There are signs that the latest wave of Covid infections may have peaked in children and younger adults, according to scientists tracking the outbreak.
But rates in those older groups most vulnerable to severe disease are continuing to increase in England.
UK health and statistics authorities allegedly used 14 inconsistent ways to define fatalities.
Many who died early in the pandemic were never actually tested for the virus while others may have died from something else entirely, according to experts.
…The Oxford study, from 800 freedom of information requests, found some deaths were attributed to Covid just because a care home provider said so and coronavirus was rife.
The report stated: “At the beginning of the pandemic, Public Health England linked data on positive cases to the NHS central register of patients who died.
“This definition meant that a patient who tested positive would be counted as a Covid death even if they were run over by a bus several months later.”
Did official figures overestimate Britain’s grim Covid death toll?
It’s a question that has been asked persistently by medics and members of the public alike almost since the start of the pandemic.
…Last week, in the first of a series of special reports probing the science that has underpinned our pandemic response, The Mail on Sunday set about tackling the ongoing concerns that tests used to diagnose Covid were picking up people who were not actually infected.
The conclusion of some scientists was, yes, they did. And there were those who maintained that despite shortcomings, PCR swabs – used by millions – were accurate enough.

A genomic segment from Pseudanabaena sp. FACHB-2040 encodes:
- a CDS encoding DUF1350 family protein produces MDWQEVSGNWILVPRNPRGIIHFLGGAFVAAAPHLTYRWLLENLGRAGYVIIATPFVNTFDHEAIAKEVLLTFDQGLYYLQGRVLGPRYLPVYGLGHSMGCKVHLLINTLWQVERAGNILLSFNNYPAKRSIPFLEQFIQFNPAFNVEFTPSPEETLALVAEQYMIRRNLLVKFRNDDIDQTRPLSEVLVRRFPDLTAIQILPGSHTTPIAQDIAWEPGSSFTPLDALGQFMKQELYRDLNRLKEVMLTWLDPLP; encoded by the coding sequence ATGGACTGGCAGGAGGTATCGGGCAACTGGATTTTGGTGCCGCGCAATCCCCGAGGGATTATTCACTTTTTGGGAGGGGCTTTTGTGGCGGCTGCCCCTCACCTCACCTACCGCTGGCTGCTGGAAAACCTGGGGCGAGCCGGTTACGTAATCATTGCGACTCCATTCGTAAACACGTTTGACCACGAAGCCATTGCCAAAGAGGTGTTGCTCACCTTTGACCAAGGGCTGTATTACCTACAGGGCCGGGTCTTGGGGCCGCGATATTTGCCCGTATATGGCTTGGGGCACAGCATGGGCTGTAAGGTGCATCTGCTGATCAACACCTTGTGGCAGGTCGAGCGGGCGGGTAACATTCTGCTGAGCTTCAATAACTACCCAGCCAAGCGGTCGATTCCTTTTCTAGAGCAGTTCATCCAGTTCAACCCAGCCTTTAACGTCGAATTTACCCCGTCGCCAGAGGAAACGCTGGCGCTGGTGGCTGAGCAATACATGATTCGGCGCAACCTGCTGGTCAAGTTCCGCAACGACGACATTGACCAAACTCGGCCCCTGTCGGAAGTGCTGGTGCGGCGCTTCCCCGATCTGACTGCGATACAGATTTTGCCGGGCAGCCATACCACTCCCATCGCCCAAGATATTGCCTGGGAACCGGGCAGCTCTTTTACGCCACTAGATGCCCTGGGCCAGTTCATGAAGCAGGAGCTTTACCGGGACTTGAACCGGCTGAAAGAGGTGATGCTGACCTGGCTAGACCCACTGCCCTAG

A senior epidemiologist who advised the government during the coronavirus pandemic claims he was told to “correct” his views after he criticised what he thought was an “implausible” graph shown at an official briefing.
Professor Mark Woolhouse has also apologised to his daughter, whose generation “has been so badly served by mine”, and believes that closing schools was “morally wrong”.
The Edinburgh University academic is deeply critical of the use of lockdown measures and says “plain common sense” was a “casualty of the crisis”.
Speaking to Sky News, Prof Woolhouse seemed concerned about a possible “big-brother” approach to the control of information about COVID.
He says he was told to watch what he was saying following a briefing given by Chief Scientific Adviser (CSA) Sir Patrick Vallance on 21 September 2020.
Long Covid could be being drastically overreported in children, an official report suggests.
The Office for National Statistics said only one in 100 primary-aged pupils actually have the condition, despite half of parents reporting at least one of its symptoms.
Professor Russell Viner, a member of SAGE and child health expert, said it showed ‘just how common tiredness and headaches are in children’.
The report showed that 47.5 per cent of parents said their child was still battling at least one symptom of the virus 12 weeks later.
But almost the same amount (46.6 per cent) had similar symptoms despite never having Covid. Most common symptoms were a sore throat, lost voice, coughs and shortness of breath.